James Franklin spent a lot of 2012 injured on the sideline. While the Missouri program can't simply write a year off, the fanbase is still waiting to see what the Tigers can really do in the SEC.
With 2012 in the rear-view mirror, Franklin can concentrate on leading the Tigers somewhere far away from the Kentucky Wildcats' spot in the final conference rankings.
That's what everyone has been waiting for since the beginning of 2012. It's not an enviable position unless he succeeds. However, if he starts winning, he's going to be one of the fastest-rising stars in the SEC.
Every Navy fan will be watching Keenan Reynolds in 2013. He was a freshman in 2012, and he started his career by guiding the Midshipmen to a bowl game.
When fall rolls around, fans will be salivating to see what kind of success he can bring to the program over the next few seasons. His main running back, Gee Gee Greene, will be gone, but that won't stop Navy from fighting.
Navy is in good hands with Reynolds, and he will prove that again in 2013.
Taylor Martinez is most definitely Nebraska's human mascot. If the protection is there on the offensive line, then Martinez is a star.
In fact, even if the line breaks down on rare occasion, it actually helps him out a little. He's got a scrambling ability that rivals Johnny Manziel's.
Martinez can lead Nebraska to greatness, and he'll be all over national television if he does.
North Carolina Tar Heels
Bryn Renner is going to have to save North Carolina from the dreaded attrition monster. His favorite tool if misdirection, Giovani Bernard, is going to the NFL next weekend.
Renner will attempt to lead UNC to back-to-back bowl games next season, and his 2012 stats say that's probable. The Tar Heels are out from under sanctions, and Renner is at the helm to take them into the new era.
Renner may or may not like the attention he's about to get, but if he can repeat his performance from 2012, it won't be his fault if the Heels miss out on the postseason.
NC State Wolfpack
With quarterback Mike Glennon and cornerback David Amerson departing the program, NC State decided it was time for an all-out overhaul. The Wolfpack fired Tom O'Brien and hired former Northern Illinois head coach Dave Doeren at the end of the 2012 regular season.
Doeren just finished taking Northern Illinois to back-to-back MAC titles, and the Huskies finished the 2012 season in the Orange Bowl. It was the first time a MAC team had ever been to a BCS bowl.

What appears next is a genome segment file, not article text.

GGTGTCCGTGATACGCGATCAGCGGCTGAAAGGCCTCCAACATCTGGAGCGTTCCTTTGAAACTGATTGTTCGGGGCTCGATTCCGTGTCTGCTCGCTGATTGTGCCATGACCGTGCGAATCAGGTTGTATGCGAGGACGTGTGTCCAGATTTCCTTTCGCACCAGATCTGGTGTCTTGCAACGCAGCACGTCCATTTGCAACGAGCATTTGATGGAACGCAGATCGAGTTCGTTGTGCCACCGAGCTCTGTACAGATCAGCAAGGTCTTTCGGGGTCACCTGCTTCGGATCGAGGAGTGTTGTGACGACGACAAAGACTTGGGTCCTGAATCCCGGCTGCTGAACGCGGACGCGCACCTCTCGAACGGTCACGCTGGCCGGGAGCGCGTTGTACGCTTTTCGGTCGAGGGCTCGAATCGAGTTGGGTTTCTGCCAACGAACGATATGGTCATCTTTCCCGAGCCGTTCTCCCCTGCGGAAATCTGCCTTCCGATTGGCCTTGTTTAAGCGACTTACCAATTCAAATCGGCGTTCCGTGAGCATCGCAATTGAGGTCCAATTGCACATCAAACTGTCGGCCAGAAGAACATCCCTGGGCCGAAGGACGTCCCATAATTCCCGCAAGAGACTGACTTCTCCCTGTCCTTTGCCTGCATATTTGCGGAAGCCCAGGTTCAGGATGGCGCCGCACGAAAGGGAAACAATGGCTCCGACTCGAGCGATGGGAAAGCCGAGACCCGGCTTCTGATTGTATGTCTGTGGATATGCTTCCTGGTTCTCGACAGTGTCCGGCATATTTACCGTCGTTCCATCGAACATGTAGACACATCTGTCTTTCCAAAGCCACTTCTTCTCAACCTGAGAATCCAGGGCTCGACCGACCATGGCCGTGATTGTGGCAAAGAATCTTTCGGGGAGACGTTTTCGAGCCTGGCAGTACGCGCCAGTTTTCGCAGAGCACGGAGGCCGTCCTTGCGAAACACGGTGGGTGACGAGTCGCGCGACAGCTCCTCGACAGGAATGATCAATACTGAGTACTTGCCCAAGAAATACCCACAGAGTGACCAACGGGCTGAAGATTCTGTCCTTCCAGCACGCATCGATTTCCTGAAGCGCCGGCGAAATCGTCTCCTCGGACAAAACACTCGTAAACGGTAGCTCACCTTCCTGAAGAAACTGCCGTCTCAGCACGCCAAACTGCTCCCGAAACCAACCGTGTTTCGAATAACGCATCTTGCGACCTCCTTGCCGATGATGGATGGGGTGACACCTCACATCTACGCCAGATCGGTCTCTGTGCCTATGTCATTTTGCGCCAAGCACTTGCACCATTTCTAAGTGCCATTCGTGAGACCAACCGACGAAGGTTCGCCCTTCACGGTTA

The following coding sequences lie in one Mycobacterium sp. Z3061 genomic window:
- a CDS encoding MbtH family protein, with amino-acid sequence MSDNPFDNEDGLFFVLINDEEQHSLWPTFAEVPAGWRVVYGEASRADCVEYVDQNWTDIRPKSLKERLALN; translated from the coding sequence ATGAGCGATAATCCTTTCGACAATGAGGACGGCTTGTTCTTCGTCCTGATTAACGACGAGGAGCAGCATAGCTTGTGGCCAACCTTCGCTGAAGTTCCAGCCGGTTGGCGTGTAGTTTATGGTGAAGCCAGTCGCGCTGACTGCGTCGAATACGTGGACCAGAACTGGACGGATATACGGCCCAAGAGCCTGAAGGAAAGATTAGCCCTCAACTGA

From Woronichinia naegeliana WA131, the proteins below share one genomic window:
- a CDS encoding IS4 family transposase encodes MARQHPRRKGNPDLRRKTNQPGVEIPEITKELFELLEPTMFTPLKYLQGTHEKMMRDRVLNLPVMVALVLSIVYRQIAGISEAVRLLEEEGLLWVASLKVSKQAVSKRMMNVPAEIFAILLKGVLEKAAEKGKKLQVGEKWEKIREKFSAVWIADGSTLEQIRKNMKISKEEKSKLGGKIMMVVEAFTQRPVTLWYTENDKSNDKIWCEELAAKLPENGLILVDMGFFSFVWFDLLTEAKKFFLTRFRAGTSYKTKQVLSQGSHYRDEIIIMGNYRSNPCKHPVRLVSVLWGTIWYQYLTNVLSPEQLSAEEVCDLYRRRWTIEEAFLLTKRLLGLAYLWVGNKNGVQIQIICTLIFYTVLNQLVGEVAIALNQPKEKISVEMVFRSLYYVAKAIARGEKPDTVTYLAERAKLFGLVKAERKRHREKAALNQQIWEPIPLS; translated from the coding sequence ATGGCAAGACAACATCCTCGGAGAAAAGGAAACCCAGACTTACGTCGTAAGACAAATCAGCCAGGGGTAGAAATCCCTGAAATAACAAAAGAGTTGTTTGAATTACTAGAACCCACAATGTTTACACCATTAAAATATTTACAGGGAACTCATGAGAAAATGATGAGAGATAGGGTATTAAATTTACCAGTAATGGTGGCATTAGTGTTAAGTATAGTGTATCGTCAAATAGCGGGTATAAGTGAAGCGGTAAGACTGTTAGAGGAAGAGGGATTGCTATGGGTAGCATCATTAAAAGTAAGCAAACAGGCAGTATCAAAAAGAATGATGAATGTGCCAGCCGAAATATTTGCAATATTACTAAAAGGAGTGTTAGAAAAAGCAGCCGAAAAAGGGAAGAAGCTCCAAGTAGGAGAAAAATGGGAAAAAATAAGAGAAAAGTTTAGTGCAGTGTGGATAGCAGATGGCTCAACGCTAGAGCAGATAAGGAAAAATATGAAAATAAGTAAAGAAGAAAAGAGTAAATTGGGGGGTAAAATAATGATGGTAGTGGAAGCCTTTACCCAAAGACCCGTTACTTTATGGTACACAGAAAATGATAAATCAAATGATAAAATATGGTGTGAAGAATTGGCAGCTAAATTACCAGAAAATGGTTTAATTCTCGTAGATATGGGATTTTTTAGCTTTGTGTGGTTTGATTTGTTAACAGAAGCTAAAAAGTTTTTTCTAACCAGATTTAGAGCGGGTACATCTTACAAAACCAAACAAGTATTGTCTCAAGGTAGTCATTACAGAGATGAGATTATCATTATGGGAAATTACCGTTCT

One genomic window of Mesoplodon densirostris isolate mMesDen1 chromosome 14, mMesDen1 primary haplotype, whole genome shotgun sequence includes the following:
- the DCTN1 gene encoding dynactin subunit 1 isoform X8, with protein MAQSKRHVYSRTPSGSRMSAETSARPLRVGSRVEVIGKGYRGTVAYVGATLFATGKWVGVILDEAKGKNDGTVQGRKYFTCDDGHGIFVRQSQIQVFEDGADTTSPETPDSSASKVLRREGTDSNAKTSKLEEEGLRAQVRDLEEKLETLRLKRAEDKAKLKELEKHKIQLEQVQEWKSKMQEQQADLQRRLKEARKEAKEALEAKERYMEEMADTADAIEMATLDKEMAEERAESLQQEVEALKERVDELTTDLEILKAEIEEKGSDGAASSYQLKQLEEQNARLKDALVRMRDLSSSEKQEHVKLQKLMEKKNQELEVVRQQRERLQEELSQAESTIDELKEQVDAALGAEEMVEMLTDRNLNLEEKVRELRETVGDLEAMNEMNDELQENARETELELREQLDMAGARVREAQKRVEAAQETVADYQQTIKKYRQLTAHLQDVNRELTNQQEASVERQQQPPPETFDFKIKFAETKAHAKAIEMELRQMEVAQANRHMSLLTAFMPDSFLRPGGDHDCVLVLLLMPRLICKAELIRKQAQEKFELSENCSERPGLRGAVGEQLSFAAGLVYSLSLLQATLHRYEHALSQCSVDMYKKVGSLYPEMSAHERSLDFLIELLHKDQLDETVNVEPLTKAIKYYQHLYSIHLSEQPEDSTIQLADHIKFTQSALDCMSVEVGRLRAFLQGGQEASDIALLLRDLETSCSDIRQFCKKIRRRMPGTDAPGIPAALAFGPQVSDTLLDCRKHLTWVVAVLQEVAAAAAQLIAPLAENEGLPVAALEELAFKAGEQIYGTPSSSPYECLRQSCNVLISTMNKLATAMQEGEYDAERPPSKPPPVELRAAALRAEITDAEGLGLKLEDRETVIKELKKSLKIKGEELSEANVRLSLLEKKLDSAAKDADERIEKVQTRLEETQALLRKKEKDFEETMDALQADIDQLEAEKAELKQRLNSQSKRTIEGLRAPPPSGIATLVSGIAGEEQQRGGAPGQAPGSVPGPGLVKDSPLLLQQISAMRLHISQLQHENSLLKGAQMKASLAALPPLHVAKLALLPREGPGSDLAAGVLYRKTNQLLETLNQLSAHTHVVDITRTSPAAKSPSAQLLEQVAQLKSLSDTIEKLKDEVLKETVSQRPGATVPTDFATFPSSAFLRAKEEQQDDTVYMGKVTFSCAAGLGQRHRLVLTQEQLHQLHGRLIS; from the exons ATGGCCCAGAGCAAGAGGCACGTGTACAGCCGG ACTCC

Doeren is expected to bring a bright future with him to NC State football, and he will receive the appropriate focus during the process.
Venric Mark will tote the rock for one more season at Northwestern, and he will once again be the crux of the team's rushing attack.
In 2012, the second-place team rusher was almost 500 yards behind Mark, and it was the Wildcats' backup quarterback, Kain Colter.
Mark will attempt to repeat his ~1,400-yard performance from 2012, and the Wildcats will bank on his success for their own. Mark will be the focus of the offensive scheme, and that will put him right in the middle of the spotlight.
Notre Dame Fighting Irish
Everett Golson barely edged out Louis Nix III for this slide. While Nix will get a lot of hype, Everett Golson is the wave of the future.
Golson took Notre Dame to the national championship game in his sophomore season, and some improvement on his part can take the Irish right back there in 2013.
The odds are against him since his favorite target and defensive team leader are gone, but the odds were against the Irish last season, too. So much for odds, right?
Golson is the future at Notre Dame, and the proof is in Gunner Kiel. He saw that he probably wasn't going to pass Golson on the depth chart, and he transferred promptly.
Ohio State Buckeyes
Braxton Miller is well-known, not just at Ohio State. He cracked the Heisman list last season, and he's under one of the best football coaches in the NCAA right now.
If the stars were ever to align for Ohio State, then it is now. Of course, it's easy to say that on the heels of a 12-0 season.
Miller is a true dual-threat quarterback, and all he needs to do is work some kinks out of his game. (The offensive line could use some ironing as well, but that's a whole different article.)
With the offseason behind him, expect Miller to com into the fall with a national championship and a potential Heisman on his wish list.
Either one (or both) of those is possible, but Miller will be a topic of national discussion by Week 6, regardless of whether his name is on the list.
Bob Stoops will be Oklahoma's front man as long as he is there. Stoops has led the Sooners to Big 12 titles (both shared and exclusive), BCS bowl games and national championship appearances (with a victory there, too).
Stoops can't get away from being the spokesman and most public figure of the school. Even if all you do is a quick Google search of his name, you'll find recent articles about something he said to the press. (Taken out of context if you read his response.)